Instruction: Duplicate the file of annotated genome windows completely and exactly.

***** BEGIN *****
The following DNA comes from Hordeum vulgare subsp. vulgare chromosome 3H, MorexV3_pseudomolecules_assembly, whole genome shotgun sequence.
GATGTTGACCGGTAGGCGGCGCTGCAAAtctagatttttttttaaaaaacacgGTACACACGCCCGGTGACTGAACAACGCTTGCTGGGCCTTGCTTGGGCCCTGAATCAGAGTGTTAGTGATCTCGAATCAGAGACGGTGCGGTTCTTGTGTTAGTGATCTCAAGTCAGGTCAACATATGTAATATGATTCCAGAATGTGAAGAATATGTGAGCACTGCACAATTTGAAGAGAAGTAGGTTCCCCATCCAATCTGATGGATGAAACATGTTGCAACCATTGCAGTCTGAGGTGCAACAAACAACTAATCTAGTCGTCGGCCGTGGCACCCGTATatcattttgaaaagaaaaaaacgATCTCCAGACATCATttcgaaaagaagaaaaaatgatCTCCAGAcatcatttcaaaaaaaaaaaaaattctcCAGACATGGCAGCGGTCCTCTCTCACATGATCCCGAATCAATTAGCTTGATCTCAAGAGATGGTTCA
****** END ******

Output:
The following DNA comes from Hordeum vulgare subsp. vulgare chromosome 3H, MorexV3_pseudomolecules_assembly, whole genome shotgun sequence.
GATGTTGACCGGTAGGCGGCGCTGCAAAtctagatttttttttaaaaaacacgGTACACACGCCCGGTGACTGAACAACGCTTGCTGGGCCTTGCTTGGGCCCTGAATCAGAGTGTTAGTGATCTCGAATCAGAGACGGTGCGGTTCTTGTGTTAGTGATCTCAAGTCAGGTCAACATATGTAATATGATTCCAGAATGTGAAGAATATGTGAGCACTGCACAATTTGAAGAGAAGTAGGTTCCCCATCCAATCTGATGGATGAAACATGTTGCAACCATTGCAGTCTGAGGTGCAACAAACAACTAATCTAGTCGTCGGCCGTGGCACCCGTATatcattttgaaaagaaaaaaacgATCTCCAGACATCATttcgaaaagaagaaaaaatgatCTCCAGAcatcatttcaaaaaaaaaaaaaattctcCAGACATGGCAGCGGTCCTCTCTCACATGATCCCGAATCAATTAGCTTGATCTCAAGAGATGGTTCA